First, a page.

Explant and lift together? To let them settle before a lift is done for a better result or does that make no difference?
Thank you for the excellent question. Short answer: much will depend on your physical examination ( factors such as degree of breast ptosis, current position of breast implants, number of previous operations, assessment of breast skin quality/elasticity…) and your plastic surgeons' clinical judgment.
Longer answer: in person consultation will be necessary to provide you with precise advice. The main issue of concern is adequacy of blood flow given the extensive breast surgery planned. In my opinion, if the degree of breast lifting ( distance of movement of the nipple/areola complexes) is significant, then you may be better off having the procedure performed in 2 stages. If the degree of breast lifting is relatively small ( shorter distance of movement of the nipple/areola complexes) then it is likely that the procedure can be performed in one stage. If in doubt, in my opinion, the two stage approach is safer.
In "borderline" cases where there is doubt whether breast lifting is necessary or not, I advise patients to undergo explantation only and to give their breasts the benefit of the doubt (allow for about six months to pass after breast implant removal) before deciding whether breast lifting would be beneficial.
I hope this, and the attached link (dedicated to breast implant removal surgery concerns) helps. Best wishes.
For explant surgery, it is almost always best to remove the capsule in its entirety. This will allow the space to heal. If you leave the capsule in place, it does not heal. Fluid can accumulate in the space. The situation that brings the patient to implant removal will have an affect on the decision. This is a surgery which requires discussion with the plastic surgeon about the problem, the goals, and the technical concerns. The body does not re-absorb the capsule. Revision surgery requires drains because the fluid is going to be generated when you operate on the scar capsule. If you provide a mechanism for the fluid to be removed (i.e. drains), the risks are lower. If the fluid accumulates because there were no drains, it will most certainly cause problems in the future.A lift with an implant is controversial for two reasons. First, when you perform a lift you are making everything tight and closing the wounds under tension. It you add the expansive forces of the implant at the same time, you are fighting against yourself. There are forces on the wound which try to make them separate, which results in wider, thicker, more irregular scars. In the worst case, the wounds will open. So compromises are usually made in the operating room by the surgeon because they cannot close the lift wounds over the appropriate sized implant. Either less of a lift is performed so that the skin is not as tight and therefore there is less tension on the closure. Or a smaller implant than would be appropriate is used so as to decrease the expansive forces. Either way, you are compromising the aesthetic outcome. Often the outcome is so compromised that a second revision surgery is required. If however, you plan to have the lift first and then the augmentation after everything has healed, then you have two operation that are planned, both with much lower risk than the combined mastopexy/augmenation. The outcomes of the two meticulously planned operations are much better and a more aesthetically pleasing, and a safer outcome is achieved.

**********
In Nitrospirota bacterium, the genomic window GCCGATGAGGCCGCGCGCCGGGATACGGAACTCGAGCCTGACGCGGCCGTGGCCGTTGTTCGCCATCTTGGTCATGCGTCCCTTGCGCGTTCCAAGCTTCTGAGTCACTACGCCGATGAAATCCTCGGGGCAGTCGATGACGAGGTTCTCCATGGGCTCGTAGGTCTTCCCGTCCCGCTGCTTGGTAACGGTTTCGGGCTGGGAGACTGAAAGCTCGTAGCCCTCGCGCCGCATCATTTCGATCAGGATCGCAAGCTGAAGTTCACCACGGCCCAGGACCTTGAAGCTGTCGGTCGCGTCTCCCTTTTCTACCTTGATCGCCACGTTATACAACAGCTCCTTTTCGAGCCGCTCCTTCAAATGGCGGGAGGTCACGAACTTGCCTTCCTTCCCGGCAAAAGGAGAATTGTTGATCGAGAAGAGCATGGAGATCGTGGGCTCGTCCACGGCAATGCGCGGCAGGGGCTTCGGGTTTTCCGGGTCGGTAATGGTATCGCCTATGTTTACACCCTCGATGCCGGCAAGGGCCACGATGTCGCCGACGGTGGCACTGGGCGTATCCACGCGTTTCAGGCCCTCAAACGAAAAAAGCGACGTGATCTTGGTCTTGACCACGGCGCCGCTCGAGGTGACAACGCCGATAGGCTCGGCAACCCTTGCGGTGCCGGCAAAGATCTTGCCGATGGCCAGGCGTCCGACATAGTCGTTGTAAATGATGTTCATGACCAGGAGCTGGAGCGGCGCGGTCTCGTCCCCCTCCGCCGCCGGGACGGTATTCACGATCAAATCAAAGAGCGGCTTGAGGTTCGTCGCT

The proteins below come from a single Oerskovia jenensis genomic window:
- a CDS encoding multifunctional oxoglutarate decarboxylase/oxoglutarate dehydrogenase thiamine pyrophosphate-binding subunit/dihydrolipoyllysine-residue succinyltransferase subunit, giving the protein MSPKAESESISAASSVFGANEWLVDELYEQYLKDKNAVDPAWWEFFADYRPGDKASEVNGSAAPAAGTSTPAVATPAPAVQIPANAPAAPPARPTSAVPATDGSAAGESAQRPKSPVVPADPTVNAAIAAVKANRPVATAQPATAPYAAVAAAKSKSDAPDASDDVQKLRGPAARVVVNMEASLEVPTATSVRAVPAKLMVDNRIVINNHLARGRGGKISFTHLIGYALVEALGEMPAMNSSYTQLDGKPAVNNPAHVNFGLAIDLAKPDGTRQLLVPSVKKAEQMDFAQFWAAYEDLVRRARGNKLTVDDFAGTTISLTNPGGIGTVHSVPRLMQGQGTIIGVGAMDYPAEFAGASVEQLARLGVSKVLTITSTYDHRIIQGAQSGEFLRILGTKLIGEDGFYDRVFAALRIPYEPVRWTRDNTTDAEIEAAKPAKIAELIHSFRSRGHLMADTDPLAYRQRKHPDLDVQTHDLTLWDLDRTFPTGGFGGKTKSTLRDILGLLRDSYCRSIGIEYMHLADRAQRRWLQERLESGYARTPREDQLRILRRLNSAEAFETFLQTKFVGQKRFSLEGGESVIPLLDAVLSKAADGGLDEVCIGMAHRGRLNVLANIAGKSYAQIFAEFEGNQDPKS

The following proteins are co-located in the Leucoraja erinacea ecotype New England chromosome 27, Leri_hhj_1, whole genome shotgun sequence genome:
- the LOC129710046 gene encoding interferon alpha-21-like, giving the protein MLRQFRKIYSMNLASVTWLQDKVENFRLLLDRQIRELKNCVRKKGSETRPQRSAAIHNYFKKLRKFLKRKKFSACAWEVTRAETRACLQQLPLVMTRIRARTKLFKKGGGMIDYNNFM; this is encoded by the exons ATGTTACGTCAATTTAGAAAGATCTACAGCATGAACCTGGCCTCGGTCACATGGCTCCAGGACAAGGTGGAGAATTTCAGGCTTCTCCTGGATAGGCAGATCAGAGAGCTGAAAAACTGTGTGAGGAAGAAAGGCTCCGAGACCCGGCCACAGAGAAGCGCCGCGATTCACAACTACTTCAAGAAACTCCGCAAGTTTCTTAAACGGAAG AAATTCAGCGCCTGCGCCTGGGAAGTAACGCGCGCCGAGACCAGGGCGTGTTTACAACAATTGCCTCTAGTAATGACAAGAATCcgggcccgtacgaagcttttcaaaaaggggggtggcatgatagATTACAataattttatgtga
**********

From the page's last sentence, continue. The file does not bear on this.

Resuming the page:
The second reason the combination of mastopexy and augmentation is controversial is because of the risk of nipple necrosis (death of the nipple). By making the skin tight for the lift, you are putting external pressure on the veins that supply the nipple. By putting an expansive force on the undersurface of the breast with an implant, you are putting pressure on the thin walled veins that supply the nipple. If the pressure by squeezing the veins between the implant and the skin is greater than the venous pressure in the veins, the flow will stop. If the venous outflow stops, the arterial inflow is stopped. If the arterial inflow is stopped, there is no oxygen for the healing wounds and the tissue dies.
Placing the implant on top of the muscle in combination with a lift puts the blood supply to the nipple at a much higher risk because in addition to the issue of pressure on the veins, you have to divide the blood vessels that are traveling from the pectoralis muscle directly into the breast (and to the nipple) in order to place the implant between the breast tissue and the muscle. This adds a third element of risk to an already risky operation. Mastopexy/augmenation with sub glandular implant placement is by far the riskiest way to address your anatomic question.